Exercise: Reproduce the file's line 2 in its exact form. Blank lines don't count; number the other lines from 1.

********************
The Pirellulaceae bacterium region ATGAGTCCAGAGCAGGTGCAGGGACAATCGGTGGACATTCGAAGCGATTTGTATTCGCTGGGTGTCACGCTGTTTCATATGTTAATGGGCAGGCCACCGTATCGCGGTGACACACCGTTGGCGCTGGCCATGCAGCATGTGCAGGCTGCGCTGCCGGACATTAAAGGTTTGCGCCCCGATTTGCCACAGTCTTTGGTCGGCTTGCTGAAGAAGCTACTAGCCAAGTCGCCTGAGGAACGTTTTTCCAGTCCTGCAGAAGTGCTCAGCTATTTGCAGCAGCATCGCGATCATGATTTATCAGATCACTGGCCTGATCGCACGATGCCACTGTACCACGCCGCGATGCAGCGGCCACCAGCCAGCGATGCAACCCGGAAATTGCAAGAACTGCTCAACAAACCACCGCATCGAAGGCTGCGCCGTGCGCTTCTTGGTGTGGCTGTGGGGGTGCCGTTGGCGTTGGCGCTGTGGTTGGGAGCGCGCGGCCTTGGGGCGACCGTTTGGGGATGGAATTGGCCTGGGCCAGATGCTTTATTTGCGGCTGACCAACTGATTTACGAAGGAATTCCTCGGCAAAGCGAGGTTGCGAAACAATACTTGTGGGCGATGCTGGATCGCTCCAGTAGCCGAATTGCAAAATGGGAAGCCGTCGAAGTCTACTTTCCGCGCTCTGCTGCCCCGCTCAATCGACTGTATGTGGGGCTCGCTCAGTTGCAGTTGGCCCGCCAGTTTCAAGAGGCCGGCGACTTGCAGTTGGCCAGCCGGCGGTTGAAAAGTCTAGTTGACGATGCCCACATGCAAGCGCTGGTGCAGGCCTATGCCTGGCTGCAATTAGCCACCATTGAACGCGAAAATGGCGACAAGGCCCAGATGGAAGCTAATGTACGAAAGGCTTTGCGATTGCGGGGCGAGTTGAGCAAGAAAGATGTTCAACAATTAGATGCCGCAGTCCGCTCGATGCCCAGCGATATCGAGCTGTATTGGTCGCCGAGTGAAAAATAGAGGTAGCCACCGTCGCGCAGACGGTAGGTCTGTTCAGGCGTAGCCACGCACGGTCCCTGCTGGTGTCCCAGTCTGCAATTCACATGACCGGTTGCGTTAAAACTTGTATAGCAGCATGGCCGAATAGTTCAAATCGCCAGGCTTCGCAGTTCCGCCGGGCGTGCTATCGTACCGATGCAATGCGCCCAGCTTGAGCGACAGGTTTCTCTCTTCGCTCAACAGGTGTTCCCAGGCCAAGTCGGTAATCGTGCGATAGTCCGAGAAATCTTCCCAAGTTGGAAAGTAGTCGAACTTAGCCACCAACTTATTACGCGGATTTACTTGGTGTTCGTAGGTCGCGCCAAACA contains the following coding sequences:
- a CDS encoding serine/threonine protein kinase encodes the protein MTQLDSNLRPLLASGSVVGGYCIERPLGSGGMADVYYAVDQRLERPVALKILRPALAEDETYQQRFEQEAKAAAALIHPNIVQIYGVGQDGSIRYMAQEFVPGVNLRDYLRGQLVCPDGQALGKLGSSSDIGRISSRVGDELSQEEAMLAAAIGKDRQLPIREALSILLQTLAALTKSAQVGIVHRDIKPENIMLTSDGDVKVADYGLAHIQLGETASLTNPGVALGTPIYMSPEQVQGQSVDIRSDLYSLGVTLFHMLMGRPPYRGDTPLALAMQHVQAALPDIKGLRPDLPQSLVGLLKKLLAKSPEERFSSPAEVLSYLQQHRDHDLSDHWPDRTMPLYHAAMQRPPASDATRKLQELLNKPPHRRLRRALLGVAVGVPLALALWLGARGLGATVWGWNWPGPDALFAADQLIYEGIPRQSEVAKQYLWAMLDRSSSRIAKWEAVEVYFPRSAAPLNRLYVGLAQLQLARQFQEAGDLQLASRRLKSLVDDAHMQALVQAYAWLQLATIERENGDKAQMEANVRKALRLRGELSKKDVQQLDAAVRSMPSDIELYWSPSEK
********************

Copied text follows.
- a CDS encoding serine/threonine protein kinase encodes the protein MTQLDSNLRPLLASGSVVGGYCIERPLGSGGMADVYYAVDQRLERPVALKILRPALAEDETYQQRFEQEAKAAAALIHPNIVQIYGVGQDGSIRYMAQEFVPGVNLRDYLRGQLVCPDGQALGKLGSSSDIGRISSRVGDELSQEEAMLAAAIGKDRQLPIREALSILLQTLAALTKSAQVGIVHRDIKPENIMLTSDGDVKVADYGLAHIQLGETASLTNPGVALGTPIYMSPEQVQGQSVDIRSDLYSLGVTLFHMLMGRPPYRGDTPLALAMQHVQAALPDIKGLRPDLPQSLVGLLKKLLAKSPEERFSSPAEVLSYLQQHRDHDLSDHWPDRTMPLYHAAMQRPPASDATRKLQELLNKPPHRRLRRALLGVAVGVPLALALWLGARGLGATVWGWNWPGPDALFAADQLIYEGIPRQSEVAKQYLWAMLDRSSSRIAKWEAVEVYFPRSAAPLNRLYVGLAQLQLARQFQEAGDLQLASRRLKSLVDDAHMQALVQAYAWLQLATIERENGDKAQMEANVRKALRLRGELSKKDVQQLDAAVRSMPSDIELYWSPSEK